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Dear Carolyn: My husband and I have been together for 10 years and married for seven. I am very passionate about politics and current events, even more so after the past few years.

My brother-in-law, Brad is silent on these topics. A few times I asked my husband what he thought and he just said Brad wasn’t very political.


I volunteer for a local chapter of a national organization that aligns with my values. Last week I saw a donor list and Brad donated a substantial sum (unusual surname). I came home and asked my husband about it. I was surprised Brad has this kind of money to donate. Im also surprised somebody who isnt very political would use their money this way. My husband did not seem surprised at all and just said that I saw the donor list as a volunteer and I shouldnt bring it into the family.

I cannot shake the feeling that all of this, from Brad not being political to my husband knowing he made the donation, is really weird. Do you have any insights?


In-Law: I dont know, but I have opinions. So many opinions.

I think Brad is a private person. Even if he isnt one in general, non-private people often choose to be private about their politics and personal wealth. (Or maybe I just wish they did.)

I dont think being private about something is weird when its entirely ones own business and it costs no one anything not to know.

I do think being private about something can be odd, even difficult, when someone else in the family is public and outspoken about the same thing but its nothing beyond the reach of a little finesse.

A little finesse might be the very definition of your husbands remark that Brad wasnt very political because while its clearly not true in the old-fashioned sense (i.e., where we agree there is a reality to be known and proven), its true enough in the sense that Brad is not going to exist as a political person around you. Which is his prerogative. For all we know Brad is private about his politics around your husband as well.

But I suspect this is more likely the case: The brothers have opted not to stand in your way but also not join you in openly demonstrating political passion.

I think there is nothing wrong with this. There are many ways to be on board. And there are many reasons to be discreet, including, for example, other family members. Maybe some back the other side and are highly reactive as well.

But if you are picking up signals that the brothers arent on board with your methods, and/or Brad has opted for privacy because he specifically doesnt want to engage on this with you, then respect your instincts. Not that you need to change what youre doing to fall in line with everyone (or anyone) else, but you do want to be mindful if there are marital or family consequences to what youre doing. Freedom is the opportunity to make informed choices. Because this part of the scenario is about feelings, your gut is a valid source. You could also ask your husband.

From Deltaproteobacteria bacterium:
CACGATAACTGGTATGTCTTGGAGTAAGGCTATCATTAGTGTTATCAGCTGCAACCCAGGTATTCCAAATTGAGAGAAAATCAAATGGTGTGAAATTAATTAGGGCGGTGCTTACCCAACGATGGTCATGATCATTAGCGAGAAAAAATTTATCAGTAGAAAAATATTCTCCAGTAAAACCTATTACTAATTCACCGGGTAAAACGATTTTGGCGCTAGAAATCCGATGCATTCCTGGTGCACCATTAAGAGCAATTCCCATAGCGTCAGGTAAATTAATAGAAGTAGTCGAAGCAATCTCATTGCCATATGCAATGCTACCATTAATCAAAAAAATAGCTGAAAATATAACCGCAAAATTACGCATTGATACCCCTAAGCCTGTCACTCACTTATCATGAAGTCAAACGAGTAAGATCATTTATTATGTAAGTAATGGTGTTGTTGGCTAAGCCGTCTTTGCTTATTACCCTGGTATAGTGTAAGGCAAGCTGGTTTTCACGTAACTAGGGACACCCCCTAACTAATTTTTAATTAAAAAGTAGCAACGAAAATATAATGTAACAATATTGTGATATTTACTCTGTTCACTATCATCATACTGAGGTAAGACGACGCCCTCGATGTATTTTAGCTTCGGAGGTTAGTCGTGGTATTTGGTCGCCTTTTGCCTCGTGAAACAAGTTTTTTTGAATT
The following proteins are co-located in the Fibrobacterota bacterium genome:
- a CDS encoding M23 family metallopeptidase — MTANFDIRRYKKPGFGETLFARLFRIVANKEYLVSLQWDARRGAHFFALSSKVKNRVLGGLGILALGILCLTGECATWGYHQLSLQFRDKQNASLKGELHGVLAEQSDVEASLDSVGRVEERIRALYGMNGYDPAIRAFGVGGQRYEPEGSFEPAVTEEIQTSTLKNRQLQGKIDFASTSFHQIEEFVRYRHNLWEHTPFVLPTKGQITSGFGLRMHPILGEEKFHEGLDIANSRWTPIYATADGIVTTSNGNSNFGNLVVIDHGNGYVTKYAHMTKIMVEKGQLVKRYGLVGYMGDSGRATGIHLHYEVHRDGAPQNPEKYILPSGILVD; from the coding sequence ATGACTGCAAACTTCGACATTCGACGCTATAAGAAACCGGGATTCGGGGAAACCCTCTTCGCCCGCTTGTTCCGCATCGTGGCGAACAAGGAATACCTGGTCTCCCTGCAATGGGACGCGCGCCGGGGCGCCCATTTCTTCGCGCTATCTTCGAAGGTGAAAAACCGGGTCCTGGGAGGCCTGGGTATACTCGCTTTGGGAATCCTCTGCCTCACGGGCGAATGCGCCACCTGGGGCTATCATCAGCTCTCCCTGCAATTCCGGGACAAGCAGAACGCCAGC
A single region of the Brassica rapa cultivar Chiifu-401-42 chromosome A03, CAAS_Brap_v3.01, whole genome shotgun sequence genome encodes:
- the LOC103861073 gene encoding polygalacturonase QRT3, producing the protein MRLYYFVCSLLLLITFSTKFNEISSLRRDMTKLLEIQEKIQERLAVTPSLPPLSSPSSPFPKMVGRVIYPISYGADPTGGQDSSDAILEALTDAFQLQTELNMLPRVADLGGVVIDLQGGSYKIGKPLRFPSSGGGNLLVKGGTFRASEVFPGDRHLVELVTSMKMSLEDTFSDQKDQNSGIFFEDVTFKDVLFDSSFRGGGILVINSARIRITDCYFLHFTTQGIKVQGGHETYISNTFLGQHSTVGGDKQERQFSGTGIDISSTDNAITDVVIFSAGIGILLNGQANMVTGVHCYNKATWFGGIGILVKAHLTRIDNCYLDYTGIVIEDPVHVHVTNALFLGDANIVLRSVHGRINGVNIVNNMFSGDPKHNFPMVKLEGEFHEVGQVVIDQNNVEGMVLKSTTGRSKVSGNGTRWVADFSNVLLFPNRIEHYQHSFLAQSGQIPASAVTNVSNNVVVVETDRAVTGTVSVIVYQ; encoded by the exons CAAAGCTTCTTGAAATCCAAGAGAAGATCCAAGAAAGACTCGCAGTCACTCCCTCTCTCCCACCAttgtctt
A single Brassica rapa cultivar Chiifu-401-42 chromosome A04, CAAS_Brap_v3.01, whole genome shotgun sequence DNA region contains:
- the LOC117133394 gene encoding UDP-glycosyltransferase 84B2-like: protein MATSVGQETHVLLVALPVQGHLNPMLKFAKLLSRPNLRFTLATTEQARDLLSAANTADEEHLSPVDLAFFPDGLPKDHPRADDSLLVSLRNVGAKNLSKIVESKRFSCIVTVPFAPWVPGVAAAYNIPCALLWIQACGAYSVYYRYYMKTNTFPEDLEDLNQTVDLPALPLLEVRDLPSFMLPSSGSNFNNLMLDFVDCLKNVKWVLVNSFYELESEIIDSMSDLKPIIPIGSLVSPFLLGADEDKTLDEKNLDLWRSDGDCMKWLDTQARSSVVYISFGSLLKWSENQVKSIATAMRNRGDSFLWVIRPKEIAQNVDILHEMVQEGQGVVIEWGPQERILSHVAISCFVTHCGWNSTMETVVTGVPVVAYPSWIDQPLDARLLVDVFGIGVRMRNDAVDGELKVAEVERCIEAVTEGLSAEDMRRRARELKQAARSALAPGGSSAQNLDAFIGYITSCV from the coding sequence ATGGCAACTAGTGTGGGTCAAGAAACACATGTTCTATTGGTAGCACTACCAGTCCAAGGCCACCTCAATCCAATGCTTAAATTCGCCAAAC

If there is a chance that what you call passionate is what theyd call strident, then a little reflection couldnt hurt. Rarely does. Even if you dont change a thing.

I think the most valid item in this entire scenario is your husbands caution that you have proprietary info, meaning it is not for public debate or prying. Imagine if all our boundaries were so clear.

Finally, I think in This Political Climate it is a minor miracle that Brads furtive activism is in support of your cause. Whatever energy youre plowing into your Whats with Brad? inquiry could go into a discreet reservoir of joy.

All of that being said: Okay, this level of privacy about an area of apparent agreement has some low-key weird to it. But not enough to give it any more thought unless things get plainly weirder at which point you keep minding your own business anyway.

Just my 22 cents.

Dear Carolyn: Morally corrupt sister-in-law has no boundaries. I want little to do with her, but my partner keeps pushing to interact more. How do I deal with this?


Anonymous: By recognizing your partner is the problem.

A partner with boundaries would accept your decision to have little to do with someone, especially when you have good reason but even when you dont. Because its your life and your time. A partner with boundaries would not keep pushing anything on someone else.

So, thats the main issue to the secondary issue of the no-boundaries sister-in-law: Your partner learned, presumably at the same parental knee, at least some of the no-boundaries playbook.

Ideally your partner would explore this in therapy which you could (theme alert!) suggest but not keep pushing. But you can deal with this solo, as always, by calmly holding your line through whatever fallout you must.